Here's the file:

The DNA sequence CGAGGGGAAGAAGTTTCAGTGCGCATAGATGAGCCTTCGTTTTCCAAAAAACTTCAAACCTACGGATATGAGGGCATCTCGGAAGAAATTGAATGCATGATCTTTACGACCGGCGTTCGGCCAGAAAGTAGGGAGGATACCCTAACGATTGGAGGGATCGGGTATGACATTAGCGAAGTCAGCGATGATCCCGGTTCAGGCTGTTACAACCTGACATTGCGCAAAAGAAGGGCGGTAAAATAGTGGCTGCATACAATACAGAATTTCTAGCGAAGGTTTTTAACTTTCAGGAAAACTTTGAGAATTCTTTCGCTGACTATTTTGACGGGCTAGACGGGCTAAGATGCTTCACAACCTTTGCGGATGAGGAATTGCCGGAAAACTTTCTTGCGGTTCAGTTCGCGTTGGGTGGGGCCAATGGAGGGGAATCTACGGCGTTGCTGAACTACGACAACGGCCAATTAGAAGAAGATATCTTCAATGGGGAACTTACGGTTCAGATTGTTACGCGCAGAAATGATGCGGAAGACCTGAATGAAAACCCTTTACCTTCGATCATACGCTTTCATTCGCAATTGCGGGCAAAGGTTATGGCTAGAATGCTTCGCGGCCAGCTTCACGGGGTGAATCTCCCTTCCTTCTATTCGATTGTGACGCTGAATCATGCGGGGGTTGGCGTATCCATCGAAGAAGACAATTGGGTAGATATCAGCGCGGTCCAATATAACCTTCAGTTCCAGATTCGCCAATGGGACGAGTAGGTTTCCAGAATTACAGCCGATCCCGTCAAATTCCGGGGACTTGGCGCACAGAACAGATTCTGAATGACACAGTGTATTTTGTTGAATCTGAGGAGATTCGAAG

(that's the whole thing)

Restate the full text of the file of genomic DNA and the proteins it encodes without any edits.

The DNA sequence CGAGGGGAAGAAGTTTCAGTGCGCATAGATGAGCCTTCGTTTTCCAAAAAACTTCAAACCTACGGATATGAGGGCATCTCGGAAGAAATTGAATGCATGATCTTTACGACCGGCGTTCGGCCAGAAAGTAGGGAGGATACCCTAACGATTGGAGGGATCGGGTATGACATTAGCGAAGTCAGCGATGATCCCGGTTCAGGCTGTTACAACCTGACATTGCGCAAAAGAAGGGCGGTAAAATAGTGGCTGCATACAATACAGAATTTCTAGCGAAGGTTTTTAACTTTCAGGAAAACTTTGAGAATTCTTTCGCTGACTATTTTGACGGGCTAGACGGGCTAAGATGCTTCACAACCTTTGCGGATGAGGAATTGCCGGAAAACTTTCTTGCGGTTCAGTTCGCGTTGGGTGGGGCCAATGGAGGGGAATCTACGGCGTTGCTGAACTACGACAACGGCCAATTAGAAGAAGATATCTTCAATGGGGAACTTACGGTTCAGATTGTTACGCGCAGAAATGATGCGGAAGACCTGAATGAAAACCCTTTACCTTCGATCATACGCTTTCATTCGCAATTGCGGGCAAAGGTTATGGCTAGAATGCTTCGCGGCCAGCTTCACGGGGTGAATCTCCCTTCCTTCTATTCGATTGTGACGCTGAATCATGCGGGGGTTGGCGTATCCATCGAAGAAGACAATTGGGTAGATATCAGCGCGGTCCAATATAACCTTCAGTTCCAGATTCGCCAATGGGACGAGTAGGTTTCCAGAATTACAGCCGATCCCGTCAAATTCCGGGGACTTGGCGCACAGAACAGATTCTGAATGACACAGTGTATTTTGTTGAATCTGAGGAGATTCGAAG